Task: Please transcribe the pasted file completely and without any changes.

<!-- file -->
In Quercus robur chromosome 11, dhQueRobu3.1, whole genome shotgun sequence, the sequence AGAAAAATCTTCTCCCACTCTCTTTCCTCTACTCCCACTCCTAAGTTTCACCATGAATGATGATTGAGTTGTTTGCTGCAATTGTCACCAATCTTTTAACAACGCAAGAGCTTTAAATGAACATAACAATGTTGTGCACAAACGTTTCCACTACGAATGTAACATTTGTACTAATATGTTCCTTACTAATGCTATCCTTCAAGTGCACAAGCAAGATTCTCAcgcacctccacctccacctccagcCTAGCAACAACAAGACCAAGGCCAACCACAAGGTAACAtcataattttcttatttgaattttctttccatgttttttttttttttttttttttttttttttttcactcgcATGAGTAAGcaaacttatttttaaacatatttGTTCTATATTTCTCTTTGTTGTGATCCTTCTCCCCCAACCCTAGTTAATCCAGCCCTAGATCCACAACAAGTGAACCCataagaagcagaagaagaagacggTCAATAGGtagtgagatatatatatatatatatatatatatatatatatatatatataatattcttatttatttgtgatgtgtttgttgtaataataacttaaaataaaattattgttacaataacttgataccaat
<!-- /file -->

In Quercus robur chromosome 11, dhQueRobu3.1, whole genome shotgun sequence, the sequence AGAAAAATCTTCTCCCACTCTCTTTCCTCTACTCCCACTCCTAAGTTTCACCATGAATGATGATTGAGTTGTTTGCTGCAATTGTCACCAATCTTTTAACAACGCAAGAGCTTTAAATGAACATAACAATGTTGTGCACAAACGTTTCCACTACGAATGTAACATTTGTACTAATATGTTCCTTACTAATGCTATCCTTCAAGTGCACAAGCAAGATTCTCAcgcacctccacctccacctccagcCTAGCAACAACAAGACCAAGGCCAACCACAAGGTAACAtcataattttcttatttgaattttctttccatgttttttttttttttttttttttttttttttttcactcgcATGAGTAAGcaaacttatttttaaacatatttGTTCTATATTTCTCTTTGTTGTGATCCTTCTCCCCCAACCCTAGTTAATCCAGCCCTAGATCCACAACAAGTGAACCCataagaagcagaagaagaagacggTCAATAGGtagtgagatatatatatatatatatatatatatatatatatatatatataatattcttatttatttgtgatgtgtttgttgtaataataacttaaaataaaattattgttacaataacttgataccaat